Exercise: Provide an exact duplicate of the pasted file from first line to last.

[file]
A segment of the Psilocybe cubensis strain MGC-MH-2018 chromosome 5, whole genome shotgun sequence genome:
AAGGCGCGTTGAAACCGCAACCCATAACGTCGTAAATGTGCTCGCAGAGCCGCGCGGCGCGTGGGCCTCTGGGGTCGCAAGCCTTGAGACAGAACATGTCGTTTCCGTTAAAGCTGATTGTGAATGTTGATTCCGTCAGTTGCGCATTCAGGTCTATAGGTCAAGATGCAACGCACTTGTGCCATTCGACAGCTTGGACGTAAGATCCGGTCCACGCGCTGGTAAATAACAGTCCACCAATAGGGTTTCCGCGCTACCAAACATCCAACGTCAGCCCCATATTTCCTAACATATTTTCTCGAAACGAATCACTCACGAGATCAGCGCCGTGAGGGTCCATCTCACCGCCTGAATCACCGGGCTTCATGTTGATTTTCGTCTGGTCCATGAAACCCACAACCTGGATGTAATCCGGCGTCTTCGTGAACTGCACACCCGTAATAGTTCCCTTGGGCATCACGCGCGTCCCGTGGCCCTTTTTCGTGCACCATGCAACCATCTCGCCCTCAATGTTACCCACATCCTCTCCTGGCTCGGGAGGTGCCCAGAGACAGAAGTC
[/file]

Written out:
A segment of the Psilocybe cubensis strain MGC-MH-2018 chromosome 5, whole genome shotgun sequence genome:
AAGGCGCGTTGAAACCGCAACCCATAACGTCGTAAATGTGCTCGCAGAGCCGCGCGGCGCGTGGGCCTCTGGGGTCGCAAGCCTTGAGACAGAACATGTCGTTTCCGTTAAAGCTGATTGTGAATGTTGATTCCGTCAGTTGCGCATTCAGGTCTATAGGTCAAGATGCAACGCACTTGTGCCATTCGACAGCTTGGACGTAAGATCCGGTCCACGCGCTGGTAAATAACAGTCCACCAATAGGGTTTCCGCGCTACCAAACATCCAACGTCAGCCCCATATTTCCTAACATATTTTCTCGAAACGAATCACTCACGAGATCAGCGCCGTGAGGGTCCATCTCACCGCCTGAATCACCGGGCTTCATGTTGATTTTCGTCTGGTCCATGAAACCCACAACCTGGATGTAATCCGGCGTCTTCGTGAACTGCACACCCGTAATAGTTCCCTTGGGCATCACGCGCGTCCCGTGGCCCTTTTTCGTGCACCATGCAACCATCTCGCCCTCAATGTTACCCACATCCTCTCCTGGCTCGGGAGGTGCCCAGAGACAGAAGTC